09/04/2009 09:55 PM
I had the privilege of interviewing Mary Robinson on Thursday for the IN NYC group of young Irish professionals at the Irish consulate in New York.
The former Irish president and U.N Commissioner on Human Rights spoke for over an hour on topics as diverse as Afghanistan, her native county Mayo an the issue of climate change that she is deeply involved in.
I was particularly struck however, by her recounting of one of the most extraordinary moments in the Irish peace process, the day in early 1994 she went to Belfast and shook the hand of Sinn Fein leader Gerry Adams.
At the time the IRA were not on ceasefire and the British and Irish governments were apoplectic that she even contemplated such a visit and such a meeting. The attempts to stop her ranged form the ridiculous to the sublime. He own party leader Dick Spring of the Labour Party strongly recommended she not do it. The Irish government hummed and hawed and clearly wanted her to stay home.
The British were more inventive, threatening to withdraw her security if she stepped on their soil and allegedly giving out her private phone number.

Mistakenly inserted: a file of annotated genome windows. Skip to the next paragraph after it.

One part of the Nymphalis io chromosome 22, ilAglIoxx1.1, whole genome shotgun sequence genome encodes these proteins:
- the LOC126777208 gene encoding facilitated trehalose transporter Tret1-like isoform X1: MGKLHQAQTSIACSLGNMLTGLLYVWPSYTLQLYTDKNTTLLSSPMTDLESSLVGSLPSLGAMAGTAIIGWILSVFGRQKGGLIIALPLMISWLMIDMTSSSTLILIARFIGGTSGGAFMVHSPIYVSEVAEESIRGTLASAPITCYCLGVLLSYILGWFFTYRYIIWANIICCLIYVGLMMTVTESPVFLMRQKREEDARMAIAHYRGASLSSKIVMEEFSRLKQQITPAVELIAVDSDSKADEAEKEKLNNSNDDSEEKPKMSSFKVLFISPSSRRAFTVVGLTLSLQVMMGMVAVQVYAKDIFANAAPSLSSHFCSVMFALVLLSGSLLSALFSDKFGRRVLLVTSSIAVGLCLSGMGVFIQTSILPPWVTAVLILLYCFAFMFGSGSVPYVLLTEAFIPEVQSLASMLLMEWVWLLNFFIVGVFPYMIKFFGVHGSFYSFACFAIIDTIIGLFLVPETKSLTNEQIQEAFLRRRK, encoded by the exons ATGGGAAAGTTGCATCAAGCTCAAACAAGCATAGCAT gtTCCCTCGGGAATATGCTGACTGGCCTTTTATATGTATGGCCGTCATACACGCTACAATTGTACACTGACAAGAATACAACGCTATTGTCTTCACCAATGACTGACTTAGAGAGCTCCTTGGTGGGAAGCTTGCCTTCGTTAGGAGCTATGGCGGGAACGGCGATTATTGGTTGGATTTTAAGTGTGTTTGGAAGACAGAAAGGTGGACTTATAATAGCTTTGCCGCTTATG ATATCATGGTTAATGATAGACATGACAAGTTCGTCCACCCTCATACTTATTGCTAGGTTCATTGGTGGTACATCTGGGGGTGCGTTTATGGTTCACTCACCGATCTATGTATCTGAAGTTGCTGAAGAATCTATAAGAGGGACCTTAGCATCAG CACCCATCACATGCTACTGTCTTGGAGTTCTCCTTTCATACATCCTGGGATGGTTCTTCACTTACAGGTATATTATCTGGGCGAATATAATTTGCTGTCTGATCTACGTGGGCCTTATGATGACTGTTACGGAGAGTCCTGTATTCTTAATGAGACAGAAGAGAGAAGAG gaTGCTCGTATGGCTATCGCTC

They were all so anxious to stop her because they knew what it meant.The political isolation of Sinn Fein would end and the firm policy of never engaging with "terrorist communities," otherwise known as the people of Republican West Belfast.
The demonization of those communities and of Robinson herself for visiting them was in full swing by the time she got to Belfast.
But she was keeping a promise to Irish people everywhere that she would be an inclusive president. To that end she had visited or held receptions for many of Ireland's most disadvantaged groups and communities.
She accepted the offer to come to West Belfast on the same basis. As Gerry Adams was the local political leader she saw no reason not to meet him.
Such a clear-headed political strategy was lost on the other powers-that-be at the time. They portrayed Robinson as the cat's paw of the IRA and tried to demonize her in the worst way possible.
In the event she went ahead with the visit which proved an overwhelming success and a huge boost to the fledgling peace process.
She received an ecstatic welcome from the West Belfast community who had long been so demonized. She shook Gerry Adams' hand but that hardly seemed the most important thing to her in retrospect. Rather it was that she was fulfilling the mission she had set herself as head of
state to be president of all the Irish people.
On that day in Belfast Mary Robinson did Ireland proud.
Where does the term “the luck of the Irish” come from?